The Independent really should know better. This morning it has a very dubious story based on a quote from Ron Walker, the Melbourne Grand Prix promoter saying that F1 race promoters will walk away from the sport because of the new engine noise.
Just because someone says something does not make it true. If, for example, Walker had said that there were pixies living in the trees in Albert Park, would the story have been printed or would someone have gone to check?
Is there any evidence to back up what Walker said? It is true that some fans don’t like the new engine noise, but some do and change always incites criticism because some people simply get stuck in the mud. The truth is that very quickly fans will get used to the new noise and no-one will even notice it in a few races from now. This is basic human nature.
We will only be able to judge whether fans are walking away from the sport a year from now when we can make direct comparisons between crowd numbers, although statistics can always tell lies. A year ago, for example, if it had suited his purpose at that moment, Walker could have complained that the screaming V8s hurt the ears of spectators and that was why his race day crowd figure had dropped from 114,900 in 2012 to the 103,000 last year. Unlikely perhaps, but at least there would have been a number to support such a remark.
F1 turbos are not new – the were dominant in the 1980s – and the 2014 cars are much more exciting to watch than their predecessors. So where is the evidence to back up Walker’s claim?
Some in the sport think that there is a pretty unsubtle campaign to try to destabilise the FIA over the new engines. One or two see Red Bull’s protest as part of the same campaign. Ron Walker is a bosom buddy of Bernie Ecclestone and the journalist who wrote the story is constantly proclaiming his close relationship with Ecclestone.
I don’t go for that theory. Such stories are chaff in the wind and Jean Todt and the car manufacturers are not going be bothered one way or the other. It would have been better if the federation and the teams had worked together in Melbourne and given the media a positive story about how efficient the new engines are and what amazing effects the technology will potentially have on road cars. This, allied to the fact that the cars are faster in a straight line and less stable in the corners (hence the slower lap times), would have created a win-win story. Instead there was a communications vacuum which allowed the negative to dominate. There is no excuse for that wasted opportunity. However, no-one is about to go back to gas-guzzling screaming V8s. That would invite well-deserved media crucifixion.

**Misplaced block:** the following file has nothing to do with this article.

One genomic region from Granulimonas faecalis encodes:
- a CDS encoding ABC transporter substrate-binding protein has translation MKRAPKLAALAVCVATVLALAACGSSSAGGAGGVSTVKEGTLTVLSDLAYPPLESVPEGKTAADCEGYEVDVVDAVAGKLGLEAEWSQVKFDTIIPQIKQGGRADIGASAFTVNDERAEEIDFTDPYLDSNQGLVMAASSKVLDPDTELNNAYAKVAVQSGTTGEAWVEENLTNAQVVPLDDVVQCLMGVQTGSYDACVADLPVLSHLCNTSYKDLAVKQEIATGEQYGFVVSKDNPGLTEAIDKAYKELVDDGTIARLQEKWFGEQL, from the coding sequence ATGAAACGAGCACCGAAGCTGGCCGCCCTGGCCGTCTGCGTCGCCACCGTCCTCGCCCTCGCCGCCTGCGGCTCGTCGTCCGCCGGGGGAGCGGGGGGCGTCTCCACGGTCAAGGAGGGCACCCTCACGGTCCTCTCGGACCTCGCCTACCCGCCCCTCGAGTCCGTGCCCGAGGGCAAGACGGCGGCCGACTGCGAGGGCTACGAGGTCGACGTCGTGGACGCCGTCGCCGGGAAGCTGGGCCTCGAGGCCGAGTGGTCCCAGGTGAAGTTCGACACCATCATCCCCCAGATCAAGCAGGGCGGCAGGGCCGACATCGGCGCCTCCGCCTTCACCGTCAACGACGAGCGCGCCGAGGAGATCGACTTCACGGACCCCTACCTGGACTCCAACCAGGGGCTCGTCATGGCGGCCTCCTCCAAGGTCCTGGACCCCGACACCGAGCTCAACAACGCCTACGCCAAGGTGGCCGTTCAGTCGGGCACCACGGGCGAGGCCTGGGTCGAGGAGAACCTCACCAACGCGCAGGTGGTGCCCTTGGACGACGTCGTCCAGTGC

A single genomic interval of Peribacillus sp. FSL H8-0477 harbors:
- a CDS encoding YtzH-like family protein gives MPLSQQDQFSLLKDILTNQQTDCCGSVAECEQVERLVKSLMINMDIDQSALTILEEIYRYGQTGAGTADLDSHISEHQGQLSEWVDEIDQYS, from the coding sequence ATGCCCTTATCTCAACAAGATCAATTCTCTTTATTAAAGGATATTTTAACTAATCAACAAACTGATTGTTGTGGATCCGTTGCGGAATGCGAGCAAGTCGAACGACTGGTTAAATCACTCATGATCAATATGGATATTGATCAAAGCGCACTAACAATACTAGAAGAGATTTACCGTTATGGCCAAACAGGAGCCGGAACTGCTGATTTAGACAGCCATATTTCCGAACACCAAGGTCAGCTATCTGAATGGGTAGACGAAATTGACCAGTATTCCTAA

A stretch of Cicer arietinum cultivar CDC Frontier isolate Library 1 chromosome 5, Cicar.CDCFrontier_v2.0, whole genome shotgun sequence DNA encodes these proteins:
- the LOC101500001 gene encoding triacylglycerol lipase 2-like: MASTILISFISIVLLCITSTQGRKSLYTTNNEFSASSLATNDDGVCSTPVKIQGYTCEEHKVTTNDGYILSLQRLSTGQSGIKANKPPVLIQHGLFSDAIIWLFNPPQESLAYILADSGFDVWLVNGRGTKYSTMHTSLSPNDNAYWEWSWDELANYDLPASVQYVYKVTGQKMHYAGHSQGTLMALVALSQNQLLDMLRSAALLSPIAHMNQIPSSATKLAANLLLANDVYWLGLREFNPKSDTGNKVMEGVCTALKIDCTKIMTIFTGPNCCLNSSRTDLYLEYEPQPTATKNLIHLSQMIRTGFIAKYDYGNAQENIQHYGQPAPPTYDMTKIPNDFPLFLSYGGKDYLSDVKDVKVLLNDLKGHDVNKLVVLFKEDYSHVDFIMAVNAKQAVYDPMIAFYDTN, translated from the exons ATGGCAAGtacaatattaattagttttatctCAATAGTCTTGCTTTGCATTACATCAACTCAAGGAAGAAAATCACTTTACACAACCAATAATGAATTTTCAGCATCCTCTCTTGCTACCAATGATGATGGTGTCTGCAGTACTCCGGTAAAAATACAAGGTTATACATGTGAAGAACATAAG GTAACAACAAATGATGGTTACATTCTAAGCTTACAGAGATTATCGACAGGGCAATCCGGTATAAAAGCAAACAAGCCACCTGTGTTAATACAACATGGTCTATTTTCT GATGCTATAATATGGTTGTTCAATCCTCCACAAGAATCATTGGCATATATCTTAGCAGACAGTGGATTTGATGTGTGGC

First of all, Walker knows that race promoters cannot walk away from contracts.There are clauses that mean that if a promoter does not want to continue he will still have to pay the fees for the full term of the contract. The government of Victoria (which pays these bills) is not going to be impressed if they get a bill and no race and, were that to happen, Walker would likely be pensioned off to Kangaroo Island, chased by screaming taxpayers. Another promoter somewhere in the world would step up and the Formula One group would relieve him of his wallet. The new “customer” would be happy and would not care whether the cars had a V6s or Wurlitzer Organs in the back. F1 is an event that offers great value for money for governments which don’t want to splash out on an Olympic Games or a Soccer World Cup. I doubt that Walker can produce a contract with a clause that specifies the decibels required for a racing car to be designated as an F1 machine. Formula 1 is what the FIA defines it to be.
In fact, these days that definition is arrived at by something called the F1 Strategy Group, an entity which has three equal players, each with the same voting rights: the Formula One group, the FIA and the F1 teams. If there is opposition to their decisions, it can be heard in the F1 Commission where sponsors, engine manufacturers, circuits and others have a limited say. And after that, if the FIA does not like the result, there is the World Council to block a change.
So, what is this story all about? Why has it appeared? The only possible conclusion, apart from the obvious ‘gullible newspaper meets hack selling a cheap headline for a few quid’ scenario is that there is some arcane power play going on. One might speculate that such a story is designed to frighten investors looking to buy Formula One from CVC Capital Partners. CVC wants out and have been rushing around telling other suited wunderkinds that they have a goose that lays golden eggs. New shareholders might conclude that the business would be worth more money with a bright shiny new management unencumbered by history. If these folk read in the newspaper that the goose’s leg is about to fall off, they may think twice about parting with (someone else’s) cash.
The author of the story seems to have missed this angle completely.